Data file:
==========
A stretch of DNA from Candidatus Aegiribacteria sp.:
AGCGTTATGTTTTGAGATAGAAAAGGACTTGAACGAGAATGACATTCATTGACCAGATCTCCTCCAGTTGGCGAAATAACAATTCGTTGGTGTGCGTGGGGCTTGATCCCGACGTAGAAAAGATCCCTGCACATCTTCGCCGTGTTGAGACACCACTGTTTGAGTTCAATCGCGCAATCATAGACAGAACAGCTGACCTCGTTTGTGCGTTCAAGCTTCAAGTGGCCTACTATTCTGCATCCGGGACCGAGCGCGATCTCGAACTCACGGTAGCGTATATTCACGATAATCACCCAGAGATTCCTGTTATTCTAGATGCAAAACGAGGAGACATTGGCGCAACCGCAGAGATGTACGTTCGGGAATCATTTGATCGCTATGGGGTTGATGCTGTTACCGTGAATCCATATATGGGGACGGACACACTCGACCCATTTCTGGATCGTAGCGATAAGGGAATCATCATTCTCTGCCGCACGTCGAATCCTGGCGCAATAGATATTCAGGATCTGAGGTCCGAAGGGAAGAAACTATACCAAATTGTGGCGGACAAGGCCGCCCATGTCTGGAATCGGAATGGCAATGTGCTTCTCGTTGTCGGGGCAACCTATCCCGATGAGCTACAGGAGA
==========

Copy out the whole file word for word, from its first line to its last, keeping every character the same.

A stretch of DNA from Candidatus Aegiribacteria sp.:
AGCGTTATGTTTTGAGATAGAAAAGGACTTGAACGAGAATGACATTCATTGACCAGATCTCCTCCAGTTGGCGAAATAACAATTCGTTGGTGTGCGTGGGGCTTGATCCCGACGTAGAAAAGATCCCTGCACATCTTCGCCGTGTTGAGACACCACTGTTTGAGTTCAATCGCGCAATCATAGACAGAACAGCTGACCTCGTTTGTGCGTTCAAGCTTCAAGTGGCCTACTATTCTGCATCCGGGACCGAGCGCGATCTCGAACTCACGGTAGCGTATATTCACGATAATCACCCAGAGATTCCTGTTATTCTAGATGCAAAACGAGGAGACATTGGCGCAACCGCAGAGATGTACGTTCGGGAATCATTTGATCGCTATGGGGTTGATGCTGTTACCGTGAATCCATATATGGGGACGGACACACTCGACCCATTTCTGGATCGTAGCGATAAGGGAATCATCATTCTCTGCCGCACGTCGAATCCTGGCGCAATAGATATTCAGGATCTGAGGTCCGAAGGGAAGAAACTATACCAAATTGTGGCGGACAAGGCCGCCCATGTCTGGAATCGGAATGGCAATGTGCTTCTCGTTGTCGGGGCAACCTATCCCGATGAGCTACAGGAGA